Congratulations, you just bought a brand-spanking new acoustic-electric guitar! You’ve got a gig lined up and can’t wait to show off the amazing tone of this new axe. So you plug in your acoustic to your amplifier and…bleh. Awful, thin, nasally tone emanates from the speaker of your electric amp.
A common misconception is that your acoustic guitar will sound great through any amplifier. In fact, it will truly only sound its best through an amplifier that doesn’t color the sound, add tonal artifacts or cut off the natural EQ of an acoustic. This is where the acoustic amplifier comes in. If you truly want your acoustic guitar to shine in a live environment, investing in an acoustic amplifier is crucial.
Early Amplifiers, Tonal Color, and Tubes
Starting in the 1920s, manufacturers began including magnetic pickups in their guitar designs. These early electric guitars often featured a “jazz box” style body, and the hope was that amplifying this magnetic signal would replicate the pristine sound of the guitar’s acoustic tone, but at a greater volume.
This theory of an “exact copy tone” was quickly proven false. Instead, a midrange heavy tone was produced. Musicians began using tube amplifiers with solid body guitars of the 1950s, like the Fender Telecaster and Gibson Les Paul. An exciting new era of music ensued.
This all stemmed from the harmonic coloring provided by vacuum tubes of the day. Traditional guitar amps provide great tone for electric guitars, adding body and coloring the thin nature of the electric guitar’s acoustic tone with warm and even overdriven characteristics when passed through a speaker. But while this was a boon for the electric guitar, it worked against acoustic guitars when attempting to replicate that natural, raw acoustic tone. A solution in the form of a true, acoustic amplifier was needed.
Finding Your True Voice
Many guitarists that come from the electric world have tried plugging an acoustic-electric guitar into a traditional guitar amplifier. This little experiment quickly shows how thin, boxy, and nasally your acoustic sounds through an electric amp. It also increases the likelihood of feedback. That’s because traditional electric guitar amplifiers are meant for just that: electric guitar. Acoustic amplifiers are closer in design to a PA system than an electric guitar amp.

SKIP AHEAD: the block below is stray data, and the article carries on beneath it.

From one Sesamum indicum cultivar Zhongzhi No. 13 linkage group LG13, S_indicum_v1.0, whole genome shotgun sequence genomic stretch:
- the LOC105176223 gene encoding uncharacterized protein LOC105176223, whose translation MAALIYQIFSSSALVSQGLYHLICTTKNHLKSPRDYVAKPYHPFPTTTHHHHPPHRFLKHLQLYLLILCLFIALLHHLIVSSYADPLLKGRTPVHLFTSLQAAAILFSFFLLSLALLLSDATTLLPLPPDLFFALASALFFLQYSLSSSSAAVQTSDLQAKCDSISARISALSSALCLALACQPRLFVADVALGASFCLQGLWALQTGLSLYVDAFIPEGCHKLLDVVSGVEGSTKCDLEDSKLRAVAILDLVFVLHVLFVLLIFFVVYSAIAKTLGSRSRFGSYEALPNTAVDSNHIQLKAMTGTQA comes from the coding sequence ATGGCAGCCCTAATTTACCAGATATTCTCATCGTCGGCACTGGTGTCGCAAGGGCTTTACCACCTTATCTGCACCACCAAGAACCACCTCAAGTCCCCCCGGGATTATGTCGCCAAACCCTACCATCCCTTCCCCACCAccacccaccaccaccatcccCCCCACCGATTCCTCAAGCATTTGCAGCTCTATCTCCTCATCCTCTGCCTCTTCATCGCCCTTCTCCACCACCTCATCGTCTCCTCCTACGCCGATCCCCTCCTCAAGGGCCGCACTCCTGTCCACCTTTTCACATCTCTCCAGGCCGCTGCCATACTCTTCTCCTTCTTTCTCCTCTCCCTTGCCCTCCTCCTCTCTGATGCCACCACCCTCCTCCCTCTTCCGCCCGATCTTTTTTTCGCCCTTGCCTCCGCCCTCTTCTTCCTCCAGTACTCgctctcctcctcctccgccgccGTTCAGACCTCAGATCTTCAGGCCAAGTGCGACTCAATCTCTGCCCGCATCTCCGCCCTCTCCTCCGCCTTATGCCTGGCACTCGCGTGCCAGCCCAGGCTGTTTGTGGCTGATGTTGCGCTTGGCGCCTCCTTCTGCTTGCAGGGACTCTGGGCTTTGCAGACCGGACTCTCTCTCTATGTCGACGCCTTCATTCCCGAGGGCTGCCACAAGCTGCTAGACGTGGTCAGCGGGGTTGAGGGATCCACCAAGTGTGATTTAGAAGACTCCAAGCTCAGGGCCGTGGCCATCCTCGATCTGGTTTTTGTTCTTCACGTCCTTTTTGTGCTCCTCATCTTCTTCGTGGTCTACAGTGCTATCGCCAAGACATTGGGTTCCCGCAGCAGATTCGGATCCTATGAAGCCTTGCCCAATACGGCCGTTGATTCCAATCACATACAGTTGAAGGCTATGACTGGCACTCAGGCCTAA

“Acoustic guitars, like most instruments, benefit from full-frequency reproduction and distortion-free sound,” said Shane Nicholas, Fender’s Director of Product Development – Amplifiers in Fender’s article on “Why You Might Need An Acoustic Amp.”
The goal of acoustic amplification is replicating the beautiful, full tone of the acoustic instrument, never coloring the sound. A truer, full-frequency tone comes through the acoustic amplifier that sounds as close as possible to you simply playing the guitar acoustically.
Modern Problems Require Modern Solutions
In today’s world, musicians are required to be quite self-reliant, from putting out their own music without label help, putting together a “grass-roots” tour, and providing their own PA at gigs. Singer-songwriters especially rely solely on themselves because they’re the entire band in one person. Modern acoustic amplifiers are designed around key features that solve multiple performance needs.
Many acoustic amplifiers from companies like Roland and Fender feature a custom-tailored EQ that takes the “boxiness” out. Anti-feedback systems in modern acoustic amps control phase and add filters to counter feedback with the press of a button.
These amps also features special acoustic-tailored effects that highlight the beauty of acoustic guitar tone, rather than overshadow it. This includes pre-delay, diffusion, reverb and chorus effects that broaden your acoustic stereo image.
And finally, many modern acoustic amplifiers feature microphone inputs. Much like a PA speaker, acoustic amplifiers feature a flat frequency that’s ideal for vocals. Many acoustic amps feature standard XLR inputs, so you can bring one amp to the gig and get by just fine. This is especially useful for busking musicians that have limited power outlets or space when performing live.
So instead of asking if you truly need an acoustic amplifier, ask “do I really want my acoustic guitar to sound as good as possible?” Because if you answer “yes,” you definitely need a proper acoustic amplifier.